Does Everyone With Sickle Cell Need a Folic Acid Supplement?

Somi Igbene, PhD, ANutr avatar

by Somi Igbene, PhD, ANutr |

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Sickle Cell Disease News, an array of natural supplements to accompany a column about folic acid supplements for sickle cell disease patients

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It’s one thing to deal with the emotional and psychological trauma that comes with a chronic illness diagnosis, and it’s another thing entirely to navigate the treatment, or more specifically, the management plan that comes with it.

I know medical doctors mean the best, or at least I want to believe they do. But I find it irritating how eager some seem to be to dispense prescriptions without considering a patient’s circumstance and concerns.

I understand and appreciate that care plans are based on research and experience. But I also believe that current standard care plans aren’t suitable for every patient and should be personalized.

I have several gripes with sickle cell care plans. Maybe it’s because I’ve seen them fail for some of my family members, or perhaps it’s because some strategies don’t sit right with me based on new scientific research. Or, sometimes it’s simply because I don’t believe prescriptions always needs to be the way forward.

Yes, I need to disentangle my thoughts, but before that, I’ll explain my gripe with one aspect of the current sickle cell care plans: taking a high-dose folic acid supplement daily.

Folic acid is the synthetic form of naturally occurring folate, a type of vitamin B that’s essential for DNA production and repair and red blood cell production. Medical professionals believe it is vital for people with sickle cell because these patients need to make red blood cells more frequently than people without sickle cell, and they may be at increased risk of folate deficiency. Folate may also reduce the symptoms of anemia.

The issue is that it’s unclear whether folic acid supplements influence sickle cell severity. Besides, folic acid supplements can mask vitamin B12 deficiencies, which can cause severe neurological problems. A new Phase 1 clinical trial (NCT04011345) is currently underway to investigate the impact of folic acid supplementation in children with sickle cell disease.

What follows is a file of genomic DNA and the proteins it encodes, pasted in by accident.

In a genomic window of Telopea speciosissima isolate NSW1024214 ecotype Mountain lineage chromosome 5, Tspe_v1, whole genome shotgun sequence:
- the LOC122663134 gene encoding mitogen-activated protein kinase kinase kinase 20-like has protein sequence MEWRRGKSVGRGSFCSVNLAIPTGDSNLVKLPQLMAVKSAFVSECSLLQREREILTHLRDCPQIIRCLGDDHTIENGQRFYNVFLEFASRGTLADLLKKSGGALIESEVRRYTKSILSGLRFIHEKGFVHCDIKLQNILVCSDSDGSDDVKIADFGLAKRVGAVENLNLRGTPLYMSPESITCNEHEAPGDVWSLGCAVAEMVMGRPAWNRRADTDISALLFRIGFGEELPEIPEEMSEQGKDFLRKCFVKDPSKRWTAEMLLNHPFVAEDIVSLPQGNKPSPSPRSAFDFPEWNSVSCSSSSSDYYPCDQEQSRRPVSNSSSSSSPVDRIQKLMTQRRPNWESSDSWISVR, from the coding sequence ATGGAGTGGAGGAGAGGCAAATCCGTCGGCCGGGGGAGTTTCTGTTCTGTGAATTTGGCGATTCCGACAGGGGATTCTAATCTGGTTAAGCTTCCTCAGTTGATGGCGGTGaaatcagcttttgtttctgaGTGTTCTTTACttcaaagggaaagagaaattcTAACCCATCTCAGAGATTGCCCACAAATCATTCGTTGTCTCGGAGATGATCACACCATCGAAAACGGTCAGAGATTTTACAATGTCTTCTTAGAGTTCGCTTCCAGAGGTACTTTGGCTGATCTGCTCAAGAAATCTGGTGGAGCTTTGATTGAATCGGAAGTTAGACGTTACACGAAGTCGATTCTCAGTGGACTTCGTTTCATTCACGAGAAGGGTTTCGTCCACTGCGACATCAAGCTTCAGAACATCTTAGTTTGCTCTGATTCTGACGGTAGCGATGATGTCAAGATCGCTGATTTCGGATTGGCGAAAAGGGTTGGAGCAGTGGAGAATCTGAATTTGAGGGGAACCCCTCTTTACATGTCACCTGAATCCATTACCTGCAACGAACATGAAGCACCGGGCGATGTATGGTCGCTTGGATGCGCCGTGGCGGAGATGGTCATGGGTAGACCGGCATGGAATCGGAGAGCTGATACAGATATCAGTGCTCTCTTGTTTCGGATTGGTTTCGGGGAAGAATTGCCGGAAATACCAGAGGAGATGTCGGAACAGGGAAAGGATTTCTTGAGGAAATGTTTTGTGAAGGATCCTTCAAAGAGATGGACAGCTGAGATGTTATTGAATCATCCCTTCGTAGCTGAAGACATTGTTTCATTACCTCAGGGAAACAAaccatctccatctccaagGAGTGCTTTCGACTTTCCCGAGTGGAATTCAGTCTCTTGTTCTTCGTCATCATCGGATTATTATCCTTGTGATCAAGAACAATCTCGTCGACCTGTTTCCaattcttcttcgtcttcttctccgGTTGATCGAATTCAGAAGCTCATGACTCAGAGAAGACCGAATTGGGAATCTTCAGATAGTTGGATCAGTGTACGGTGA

Folate is easily obtained via diet

It is rich in green leafy vegetables such as spinach, broccoli, and chard, and all types of beans and lentils, including red kidney beans, black beans, brown beans, and red, green, and brown lentils. The best thing about getting folate through diet is that your body can absorb what it needs and excrete the remainder. So, the risk of overeating folate and developing adverse effects are minimal compared with a supplement.

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Getting folate through diet also means you get other beneficial nutrients such as protein, vitamin A, vitamin C, iron, and zinc, which are crucial for health, unlike a supplement that provides only a single nutrient.

Considering all this, and especially that folic acid supplements don’t seem to benefit people with sickle cell, I don’t understand why it is a mandatory part of the care plan for everyone.

I understand some people may be deficient with poor diets and may need to supplement. But I don’t know why supplementing is a blanket approach and why medical professionals don’t suggest diet as the primary folate source for people without deficiencies who can eat healthy diets.

Diet is my son’s primary folate source. As I mentioned in a previous column, he takes a multivitamin supplement mainly for vitamin D. That multivitamin also contains a small amount of folic acid that literally supplements his diet.

What are your thoughts on folic acid supplementation? Please share in the comments below. 

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Note: Sickle Cell Disease News is strictly a news and information website about the disease. It does not provide medical advice, diagnosis, or treatment. This content is not intended to be a substitute for professional medical advice, diagnosis, or treatment. Always seek the advice of your physician or other qualified health provider with any questions you may have regarding a medical condition. Never disregard professional medical advice or delay in seeking it because of something you have read on this website. The opinions expressed in this column are not those of Sickle Cell Disease News or its parent company, BioNews, and are intended to spark discussion about issues pertaining to sickle cell disease.

Comments

K Dixon avatar

K Dixon

Omg yes! Finally someone spoke up on this. After doing my research on folate vs folic acid, I decided to use a multivitamin with methyl folate in it instead. And I'm also tired of drs using a one size fits all approach to his care plan.

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Somi Igbene, PhD, ANutr avatar

Somi Igbene, PhD, ANutr

One size never fits all!

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Daniel Gunn PGDip BSc avatar

Daniel Gunn PGDip BSc

Dear Somi, I fully agree with you on personalising treatment for sickle cell patient due to individual difference in terms of human health. I am 63 and suffer from haemoglobin HB Sc siclke disease; took folic acid in the 80's but immediately realised, the side effect of pain in my sheen and kind of numbess so stop and have since not looked back. On the contrary, my sister 55 also HB Sc haemoglobin like myself with similar sickle retinopathy problems takes folic acid daily with no side effects. Nutrition is key to a healthy lifestyle and longevity ... as my belated mother who has just departed from us aged 93 on the 12 of July 2021 would say; "our body shows what we eat".